Trend 11: The connected value chain

Digitisation and the higher speed and availability of wireless access is revolutionising every business pillar, from shopper connectivity and engagement, to supply chain efficiency, and from sales and merchandising solutions to personalised in-store experiences. Seamless and effective integration between organisations through the value chain will improve, as massive investments in technology integration pay off. The determiner of success however still remains the people who manage and work these systems.

Trend 12: Making data usable

Understanding how to truly turn ‘data to insight to profit’ is in its early days in South Africa, but the pockets of excellence are growing and the number of successes achieved, escalating.

The digitisation wave means ever-increasing datafication: even more overwhelming amounts of data being shared, captured and stored. Data increasingly underpins decision-making across the grocery channels and players – from Shoprite, Pick n Pay, and Makro to Jumbo, Tradeport and Independents.

In the effort to turn data into meaningful, actionable, profitable insight, we will see more third-party analytical ‘software as a service’ solutions, the rise of internal data departments at retailers and manufacturers, and business intelligence service providers adjusting their offerings in response.

Trend 13: Where to for growth?

Growth will come from new markets, new formats, new categories and new territories. Multi-channel, multi-format trading is now a given across South Africa’s formal food and grocery retailers, mastering the servicing and profitability of these formats has become key.

A redefined, increasingly consolidated independent buying group sector has renewed relevance and formidable re-distribution and buying power capabilities. We will see continued growth beyond South Africa by formal corporate retailers, as well as by independent wholesale buying groups and their members.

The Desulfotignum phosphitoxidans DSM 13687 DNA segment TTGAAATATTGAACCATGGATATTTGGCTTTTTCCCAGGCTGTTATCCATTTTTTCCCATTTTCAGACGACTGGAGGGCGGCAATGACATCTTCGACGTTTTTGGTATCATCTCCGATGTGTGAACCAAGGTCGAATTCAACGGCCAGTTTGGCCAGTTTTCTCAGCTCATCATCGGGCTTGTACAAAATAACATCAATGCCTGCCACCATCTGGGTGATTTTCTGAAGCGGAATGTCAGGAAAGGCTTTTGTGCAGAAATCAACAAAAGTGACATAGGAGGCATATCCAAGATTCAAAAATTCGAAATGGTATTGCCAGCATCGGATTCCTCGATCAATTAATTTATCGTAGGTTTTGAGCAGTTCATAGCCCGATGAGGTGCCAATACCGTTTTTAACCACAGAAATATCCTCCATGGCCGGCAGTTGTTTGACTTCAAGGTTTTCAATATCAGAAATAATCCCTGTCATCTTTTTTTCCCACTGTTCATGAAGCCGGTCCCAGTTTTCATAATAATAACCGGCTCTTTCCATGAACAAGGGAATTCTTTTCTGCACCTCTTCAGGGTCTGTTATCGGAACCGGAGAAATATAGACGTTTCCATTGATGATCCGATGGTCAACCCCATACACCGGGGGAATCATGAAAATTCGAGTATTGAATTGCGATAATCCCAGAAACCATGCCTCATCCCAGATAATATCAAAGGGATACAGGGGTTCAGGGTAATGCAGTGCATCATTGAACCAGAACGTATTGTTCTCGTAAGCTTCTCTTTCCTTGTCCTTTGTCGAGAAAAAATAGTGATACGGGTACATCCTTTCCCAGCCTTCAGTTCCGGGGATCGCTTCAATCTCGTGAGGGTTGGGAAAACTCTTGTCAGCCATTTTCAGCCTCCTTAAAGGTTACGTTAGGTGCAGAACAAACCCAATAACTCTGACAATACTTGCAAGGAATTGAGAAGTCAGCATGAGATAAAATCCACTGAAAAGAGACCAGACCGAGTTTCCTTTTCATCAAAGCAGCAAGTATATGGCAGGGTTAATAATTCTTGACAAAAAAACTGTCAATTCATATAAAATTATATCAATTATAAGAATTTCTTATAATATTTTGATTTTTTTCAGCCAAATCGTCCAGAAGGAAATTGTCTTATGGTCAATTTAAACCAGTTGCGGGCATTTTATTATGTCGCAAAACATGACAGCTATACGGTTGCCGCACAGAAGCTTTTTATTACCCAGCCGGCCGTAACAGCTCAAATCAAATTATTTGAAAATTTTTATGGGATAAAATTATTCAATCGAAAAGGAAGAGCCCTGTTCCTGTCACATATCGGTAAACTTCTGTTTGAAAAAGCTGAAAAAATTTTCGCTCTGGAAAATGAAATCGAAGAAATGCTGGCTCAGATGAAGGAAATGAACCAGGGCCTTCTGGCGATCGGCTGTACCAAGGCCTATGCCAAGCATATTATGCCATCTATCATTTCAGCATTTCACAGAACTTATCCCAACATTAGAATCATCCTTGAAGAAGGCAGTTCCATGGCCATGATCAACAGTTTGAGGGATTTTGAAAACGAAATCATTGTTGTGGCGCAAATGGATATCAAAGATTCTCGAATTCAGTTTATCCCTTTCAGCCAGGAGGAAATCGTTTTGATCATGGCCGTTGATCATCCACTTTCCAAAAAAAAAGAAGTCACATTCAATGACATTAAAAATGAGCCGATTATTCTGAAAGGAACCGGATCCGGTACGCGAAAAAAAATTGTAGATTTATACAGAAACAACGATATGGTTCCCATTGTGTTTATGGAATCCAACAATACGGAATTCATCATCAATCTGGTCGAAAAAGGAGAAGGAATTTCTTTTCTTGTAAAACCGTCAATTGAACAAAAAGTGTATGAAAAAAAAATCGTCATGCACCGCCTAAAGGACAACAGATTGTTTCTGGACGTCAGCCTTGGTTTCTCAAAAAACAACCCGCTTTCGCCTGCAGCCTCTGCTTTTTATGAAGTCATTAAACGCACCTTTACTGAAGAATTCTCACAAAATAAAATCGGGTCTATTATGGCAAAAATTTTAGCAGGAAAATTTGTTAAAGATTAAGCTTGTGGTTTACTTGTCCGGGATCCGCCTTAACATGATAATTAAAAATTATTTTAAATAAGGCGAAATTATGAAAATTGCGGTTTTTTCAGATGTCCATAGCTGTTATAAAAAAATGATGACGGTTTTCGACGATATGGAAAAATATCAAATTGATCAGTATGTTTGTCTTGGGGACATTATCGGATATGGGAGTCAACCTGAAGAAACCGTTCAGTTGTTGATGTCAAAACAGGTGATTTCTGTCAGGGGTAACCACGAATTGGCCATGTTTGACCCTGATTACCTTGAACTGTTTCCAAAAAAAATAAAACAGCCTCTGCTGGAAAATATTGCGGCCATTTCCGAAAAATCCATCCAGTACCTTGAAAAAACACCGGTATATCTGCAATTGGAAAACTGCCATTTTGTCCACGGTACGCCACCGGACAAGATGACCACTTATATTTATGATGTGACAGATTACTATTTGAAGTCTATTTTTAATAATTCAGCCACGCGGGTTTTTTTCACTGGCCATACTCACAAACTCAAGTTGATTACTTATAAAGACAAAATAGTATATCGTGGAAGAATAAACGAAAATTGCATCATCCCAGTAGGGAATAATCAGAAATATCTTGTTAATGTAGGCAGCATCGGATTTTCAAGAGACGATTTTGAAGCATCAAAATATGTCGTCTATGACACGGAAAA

Franchise as a model is seeing increased focus as businesses realise the value of the vested interest of franchisees in-store performance. In today’s highly competitive context, there is even more need for retailers or exceptional store managers to get back onto the shop floor.

The size and growth of online retail is the question on everyone’s lips. Globally and locally, food and grocery e-tailing remains the last frontier even as it remains unprofitable in most cases. Online accounts for an estimated 1-2% of total retail sales in South Africa, with grocery representing a very small portion of this. Again, success depends almost entirely on supply chain infrastructure and adaptability.

We will continue to see the closure of underperforming stores as their profitability remains under scrutiny and the form taken by bricks-and-mortar grocery retail stores begins to shift.

Trend 14: Targeted retailer-supplier collaboration

Finally, we will see further transformation in the retailer-supplier relationship dynamic. For organisations who can afford the resources, there will be more cross-functional retailer-supplier engagement. In the quest for margin through efficiencies and better shopper engagement, this means connecting for growth outside of the buyer’s office.

We will see suppliers more determinedly asking “what is your value proposition relative to your competitor?” of their retail customers. Retailers who underestimate the shift in supplier trade spend as a result of (real or perceived) illogical or non-commercially viable buyer demands, will feel the impact on their bottom line.

In conclusion, when defining strategy in response to the market forces at play, grocery retailers and manufacturers will look at the seven consumer-driven trends in conjunction with the seven ‘back-end’ drivers of profitability. The retail winners of the future will be those who effectively balance the demands of their consumers with their drivers of operational profitability.

About Maryla Masojada

Maryla Masojada is co-founder and MD of Trade Intelligence, South Africa's pre-eminent source of retail business research, analysis and capability building solutions. TI has been providing powerful insight commentary and profiles on the South African consumer goods retail landscape and its players to over 40 of SA's leading multinational and local consumer goods manufacturers, retailers and service providers, since 2004.